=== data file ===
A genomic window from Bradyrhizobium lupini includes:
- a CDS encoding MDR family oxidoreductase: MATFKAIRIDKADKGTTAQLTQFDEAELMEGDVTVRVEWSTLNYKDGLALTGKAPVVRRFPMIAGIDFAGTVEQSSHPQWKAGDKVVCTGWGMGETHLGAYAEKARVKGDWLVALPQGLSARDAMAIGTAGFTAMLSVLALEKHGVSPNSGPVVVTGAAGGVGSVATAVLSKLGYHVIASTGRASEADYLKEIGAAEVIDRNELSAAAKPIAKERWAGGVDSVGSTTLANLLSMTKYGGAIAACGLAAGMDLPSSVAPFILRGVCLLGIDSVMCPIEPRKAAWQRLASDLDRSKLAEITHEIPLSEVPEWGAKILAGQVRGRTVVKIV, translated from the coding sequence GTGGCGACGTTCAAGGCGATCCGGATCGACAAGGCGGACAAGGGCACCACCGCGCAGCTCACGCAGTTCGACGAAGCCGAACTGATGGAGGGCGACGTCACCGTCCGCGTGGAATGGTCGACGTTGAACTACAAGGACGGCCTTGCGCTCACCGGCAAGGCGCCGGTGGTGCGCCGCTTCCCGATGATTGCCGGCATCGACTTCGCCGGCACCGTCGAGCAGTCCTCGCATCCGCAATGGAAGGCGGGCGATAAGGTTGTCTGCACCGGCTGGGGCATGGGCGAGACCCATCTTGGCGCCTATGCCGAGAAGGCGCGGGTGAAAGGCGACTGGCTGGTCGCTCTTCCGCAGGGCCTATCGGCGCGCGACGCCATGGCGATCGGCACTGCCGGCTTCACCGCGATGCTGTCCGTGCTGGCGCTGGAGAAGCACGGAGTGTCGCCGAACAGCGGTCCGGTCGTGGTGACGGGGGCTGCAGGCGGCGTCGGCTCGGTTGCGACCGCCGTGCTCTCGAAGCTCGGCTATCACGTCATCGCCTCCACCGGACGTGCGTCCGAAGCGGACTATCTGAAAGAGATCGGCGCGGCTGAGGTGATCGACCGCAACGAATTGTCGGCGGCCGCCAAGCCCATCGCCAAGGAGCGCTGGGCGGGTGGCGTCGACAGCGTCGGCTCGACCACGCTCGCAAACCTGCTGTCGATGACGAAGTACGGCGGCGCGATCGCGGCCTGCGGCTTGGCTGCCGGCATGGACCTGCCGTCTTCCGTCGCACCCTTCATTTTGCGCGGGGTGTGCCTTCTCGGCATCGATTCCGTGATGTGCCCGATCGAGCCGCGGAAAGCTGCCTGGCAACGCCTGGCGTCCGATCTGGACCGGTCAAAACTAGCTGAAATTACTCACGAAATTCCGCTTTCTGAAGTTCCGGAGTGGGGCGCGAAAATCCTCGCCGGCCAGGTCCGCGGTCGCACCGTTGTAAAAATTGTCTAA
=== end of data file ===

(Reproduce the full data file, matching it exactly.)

A genomic window from Bradyrhizobium lupini includes:
- a CDS encoding MDR family oxidoreductase: MATFKAIRIDKADKGTTAQLTQFDEAELMEGDVTVRVEWSTLNYKDGLALTGKAPVVRRFPMIAGIDFAGTVEQSSHPQWKAGDKVVCTGWGMGETHLGAYAEKARVKGDWLVALPQGLSARDAMAIGTAGFTAMLSVLALEKHGVSPNSGPVVVTGAAGGVGSVATAVLSKLGYHVIASTGRASEADYLKEIGAAEVIDRNELSAAAKPIAKERWAGGVDSVGSTTLANLLSMTKYGGAIAACGLAAGMDLPSSVAPFILRGVCLLGIDSVMCPIEPRKAAWQRLASDLDRSKLAEITHEIPLSEVPEWGAKILAGQVRGRTVVKIV, translated from the coding sequence GTGGCGACGTTCAAGGCGATCCGGATCGACAAGGCGGACAAGGGCACCACCGCGCAGCTCACGCAGTTCGACGAAGCCGAACTGATGGAGGGCGACGTCACCGTCCGCGTGGAATGGTCGACGTTGAACTACAAGGACGGCCTTGCGCTCACCGGCAAGGCGCCGGTGGTGCGCCGCTTCCCGATGATTGCCGGCATCGACTTCGCCGGCACCGTCGAGCAGTCCTCGCATCCGCAATGGAAGGCGGGCGATAAGGTTGTCTGCACCGGCTGGGGCATGGGCGAGACCCATCTTGGCGCCTATGCCGAGAAGGCGCGGGTGAAAGGCGACTGGCTGGTCGCTCTTCCGCAGGGCCTATCGGCGCGCGACGCCATGGCGATCGGCACTGCCGGCTTCACCGCGATGCTGTCCGTGCTGGCGCTGGAGAAGCACGGAGTGTCGCCGAACAGCGGTCCGGTCGTGGTGACGGGGGCTGCAGGCGGCGTCGGCTCGGTTGCGACCGCCGTGCTCTCGAAGCTCGGCTATCACGTCATCGCCTCCACCGGACGTGCGTCCGAAGCGGACTATCTGAAAGAGATCGGCGCGGCTGAGGTGATCGACCGCAACGAATTGTCGGCGGCCGCCAAGCCCATCGCCAAGGAGCGCTGGGCGGGTGGCGTCGACAGCGTCGGCTCGACCACGCTCGCAAACCTGCTGTCGATGACGAAGTACGGCGGCGCGATCGCGGCCTGCGGCTTGGCTGCCGGCATGGACCTGCCGTCTTCCGTCGCACCCTTCATTTTGCGCGGGGTGTGCCTTCTCGGCATCGATTCCGTGATGTGCCCGATCGAGCCGCGGAAAGCTGCCTGGCAACGCCTGGCGTCCGATCTGGACCGGTCAAAACTAGCTGAAATTACTCACGAAATTCCGCTTTCTGAAGTTCCGGAGTGGGGCGCGAAAATCCTCGCCGGCCAGGTCCGCGGTCGCACCGTTGTAAAAATTGTCTAA